Spooked by Argentine peso rout, Hong Kong dollar slips towards weak end of US dollar trading band
HKMA expected to intervene once again as IPO activity related to Ping An Good Doctor listing fades and concerns about emerging market currencies rise
The Hong Kong dollar fell back towards the weak end of its trading band with the US dollar on Wednesday, because of concerns that a rout in emerging market currencies triggered by the turmoil in Argentina could spread to Asia as well.
Argentina on Tuesday sought aid from the International Monetary Fund via a US$30 billion credit line to avoid an economic crisis after its implementation of aggressive rate increases and foreign currency intervention failed to halt the plummeting peso. Higher US interest rates and a spike in the US dollar in recent weeks has helped drive a rout in emerging market currencies.
“Following the chaos in Argentina, investors should not rule out the emerging markets rout spilling over into the Asian region,” said Ken Cheung Kin Tai, senior Asian currency strategist at Mizuho Bank.
Late last month, the Hong Kong dollar had pulled away from the weak end of its trading band of 7.85 against the US dollar after subscriptions to Ping An Good Doctor’s US$1.1 billion initial public offering, the biggest listing in Hong Kong this year, had pushed up the Hong Kong interbank offered rate (Hibor), a gauge of commercial banks’ funding costs.
The Hibor spread with its Libor counterpart had been narrowing, making carry trades – selling low-yielding assets such as the Hong Kong dollar to buy US dollars that give higher returns – less lucrative.
Banking liquidity also tightened after the Hong Kong Monetary Authority bought HK$51 billion last month to defend the currency peg. The Hong Kong dollar was pegged at HK$7.80 to the US dollar in October 1983, with a trading band of 7.75 to 7.85 introduced in 2005. And the HKMA is obliged to intervene to prevent the currency from trading outside this range under this mechanism.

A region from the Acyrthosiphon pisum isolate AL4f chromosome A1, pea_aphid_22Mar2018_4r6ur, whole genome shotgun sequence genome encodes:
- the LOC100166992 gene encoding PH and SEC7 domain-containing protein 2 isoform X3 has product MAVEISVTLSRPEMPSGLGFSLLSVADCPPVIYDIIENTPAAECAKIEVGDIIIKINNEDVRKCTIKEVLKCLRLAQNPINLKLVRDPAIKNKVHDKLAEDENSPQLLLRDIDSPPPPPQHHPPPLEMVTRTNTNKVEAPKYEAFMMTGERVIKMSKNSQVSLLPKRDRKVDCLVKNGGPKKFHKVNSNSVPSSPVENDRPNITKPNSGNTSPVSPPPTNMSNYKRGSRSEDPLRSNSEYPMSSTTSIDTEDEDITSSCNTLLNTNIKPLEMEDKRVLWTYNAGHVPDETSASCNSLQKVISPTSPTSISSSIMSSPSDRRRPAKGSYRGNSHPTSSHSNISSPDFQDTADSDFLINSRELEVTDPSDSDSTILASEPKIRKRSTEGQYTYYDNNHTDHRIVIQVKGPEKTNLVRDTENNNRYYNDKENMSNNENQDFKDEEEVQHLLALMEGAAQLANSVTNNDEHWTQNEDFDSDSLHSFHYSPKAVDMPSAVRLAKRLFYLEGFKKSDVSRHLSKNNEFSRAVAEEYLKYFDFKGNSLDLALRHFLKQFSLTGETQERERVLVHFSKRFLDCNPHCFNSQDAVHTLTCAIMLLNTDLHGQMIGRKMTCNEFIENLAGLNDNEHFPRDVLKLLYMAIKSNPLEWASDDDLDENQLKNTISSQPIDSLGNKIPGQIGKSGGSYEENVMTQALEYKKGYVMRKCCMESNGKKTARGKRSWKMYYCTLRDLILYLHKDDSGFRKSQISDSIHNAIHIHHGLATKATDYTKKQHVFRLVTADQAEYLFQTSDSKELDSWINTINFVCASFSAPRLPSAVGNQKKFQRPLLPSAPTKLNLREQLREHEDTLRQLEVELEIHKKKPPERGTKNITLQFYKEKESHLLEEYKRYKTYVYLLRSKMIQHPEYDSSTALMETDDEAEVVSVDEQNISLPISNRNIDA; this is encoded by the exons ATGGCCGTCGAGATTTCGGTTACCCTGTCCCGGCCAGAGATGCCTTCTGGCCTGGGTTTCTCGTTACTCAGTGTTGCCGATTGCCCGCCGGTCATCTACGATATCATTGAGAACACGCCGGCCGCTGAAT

The local currency has been creeping back towards 7.8499 per US dollar from its one-month high of 7.8415, hit on April 23.
Analysts said they expected the Hong Kong dollar to touch 7.85 in the coming week or so, forcing the HKMA to intervene in the market once again, given a fragile stock market sentiment amid the US-China trade tensions, and as the effect of IPO fundraising activities fades.
The one month Hibor has dipped from its highs of 1.3 per cent to about 1.1 per cent, widening the Hong Kong dollar to US dollar interest rate gap, thus attracting carry trade activities that exert depreciation pressures once again.
The total net southbound inflows – mainland China investors trading Hong Kong shares – through the stock connect programmes into Hong Kong’s stock market stand at a mere 1.4 billion yuan (US$220 million) so far this month, dwarfed by northbound inflows, or buying of Chinese stocks by international investors, of 7.4 billion yuan.
“The HKMA reminds the public to manage risks prudently, to prepare for possible volatility in local interest rates and asset markets,” Norman Chan, the authority’s chief executive, said last week.